After obtaining a motorcycle permit, you must observe a 30-day trial period before you can apply for a full motorcycle endorsement for your license. You must not receive any traffic tickets during this trial period or get into any accidents. If you get through the trial period without any problems, you can return to the DMV to obtain a new driver’s license with the full motorcycle endorsement.
Do You Have to Take a Rhode Island Motorcycle Course?
If you are applying for a motorcycle endorsement for the first time, you must take a motorcycle course. The required motorcycle safety course offered by the Community College of Rhode Island (CCRI) involves 13 hours of instruction, divided into three hours of online lectures and two five-hour riding sessions. The motorcycle course must be completed within one calendar year. Classes are held from late March through late October. If the course is not completed in one year, an applicant must re-register, pay the course fee again, and restart the course from the beginning.
CCRI provides training motorcycles for these riding sessions. People taking the course may not ride their own motorcycle to campus. For the riding sessions, you are expected to wear a helmet approved by the U.S. Department of Transportation along with other protective clothing, including eye protection, long pants, long-sleeve shirts or jackets, gloves, and shoes that cover the ankle.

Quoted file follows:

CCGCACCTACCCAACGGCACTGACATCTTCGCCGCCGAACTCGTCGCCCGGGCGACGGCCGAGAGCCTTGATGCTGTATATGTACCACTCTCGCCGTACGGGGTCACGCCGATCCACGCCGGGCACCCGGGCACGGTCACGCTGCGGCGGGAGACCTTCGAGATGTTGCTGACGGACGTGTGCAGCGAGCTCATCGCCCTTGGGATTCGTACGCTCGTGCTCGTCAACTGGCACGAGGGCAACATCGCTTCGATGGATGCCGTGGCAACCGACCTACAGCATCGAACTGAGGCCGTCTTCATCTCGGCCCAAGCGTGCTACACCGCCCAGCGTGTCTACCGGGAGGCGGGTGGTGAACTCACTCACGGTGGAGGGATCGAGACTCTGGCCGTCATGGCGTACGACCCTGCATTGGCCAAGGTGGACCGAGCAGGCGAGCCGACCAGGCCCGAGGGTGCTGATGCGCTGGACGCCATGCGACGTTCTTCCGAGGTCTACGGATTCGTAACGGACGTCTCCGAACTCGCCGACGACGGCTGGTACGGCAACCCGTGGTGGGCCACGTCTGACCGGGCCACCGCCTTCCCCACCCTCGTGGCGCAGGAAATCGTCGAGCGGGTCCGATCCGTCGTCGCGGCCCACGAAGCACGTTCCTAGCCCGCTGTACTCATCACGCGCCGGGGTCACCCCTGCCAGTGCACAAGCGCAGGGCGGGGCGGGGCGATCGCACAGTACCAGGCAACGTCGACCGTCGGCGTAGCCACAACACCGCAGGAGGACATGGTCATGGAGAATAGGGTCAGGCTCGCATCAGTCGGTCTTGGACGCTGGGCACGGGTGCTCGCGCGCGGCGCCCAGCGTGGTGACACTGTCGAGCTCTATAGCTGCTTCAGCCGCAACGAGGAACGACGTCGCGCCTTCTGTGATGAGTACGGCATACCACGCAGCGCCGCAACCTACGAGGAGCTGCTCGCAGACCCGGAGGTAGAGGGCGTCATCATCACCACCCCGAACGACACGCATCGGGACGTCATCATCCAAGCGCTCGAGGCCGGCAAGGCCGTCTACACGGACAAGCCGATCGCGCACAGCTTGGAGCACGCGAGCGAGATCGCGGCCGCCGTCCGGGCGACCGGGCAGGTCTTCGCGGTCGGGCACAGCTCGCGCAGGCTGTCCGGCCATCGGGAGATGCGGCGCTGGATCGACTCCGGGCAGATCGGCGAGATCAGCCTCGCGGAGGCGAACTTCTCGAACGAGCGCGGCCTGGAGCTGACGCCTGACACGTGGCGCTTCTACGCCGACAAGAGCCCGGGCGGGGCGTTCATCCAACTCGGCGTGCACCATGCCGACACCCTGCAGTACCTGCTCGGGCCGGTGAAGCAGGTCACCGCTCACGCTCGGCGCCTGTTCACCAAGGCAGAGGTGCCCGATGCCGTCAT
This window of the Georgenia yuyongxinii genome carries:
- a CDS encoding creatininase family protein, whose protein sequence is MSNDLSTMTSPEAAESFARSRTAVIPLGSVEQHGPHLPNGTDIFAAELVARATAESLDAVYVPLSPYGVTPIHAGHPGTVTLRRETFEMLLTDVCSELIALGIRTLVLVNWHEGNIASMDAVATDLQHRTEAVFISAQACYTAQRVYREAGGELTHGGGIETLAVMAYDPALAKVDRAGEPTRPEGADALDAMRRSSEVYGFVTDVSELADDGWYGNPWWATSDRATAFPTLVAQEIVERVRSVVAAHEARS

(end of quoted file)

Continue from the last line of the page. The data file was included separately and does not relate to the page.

Upon completing the motorcycle safety course, you will receive a completion certificate valid for six months. If you fail to apply for your motorcycle endorsement during this six-month period, you may be required to redo some or all of the course.
What You Need to Know about the Rhode Island Motorcycle Test
You will need to take a written knowledge test at the end of the lecture portion of the CCRI motorcycle safety course and a road skills test at the end of the second riding session. You may retake the written test or road skills test once. Upon a second failure, you may be required to retake a portion of the course. In some instances, you may have to restart the course from the beginning.
Rhode Island Motorcycle Lane Splitting Law
As a motorcycle operator, you need to understand lane splitting and whether it’s illegal in Rhode Island. Lane splitting, or the practice of riding a motorcycle on top of traffic lane dividing lines or in between lanes of vehicular traffic, is outlawed in Rhode Island.
Motorcycle operators must ride within traffic lanes. Motorcycles are entitled to the full width of the lane, which means no other vehicle or part of a vehicle may operate next to a motorcycle in the same lane. However, two motorcycles may ride side-by-side in the same lane.
Motorcycle Laws FAQs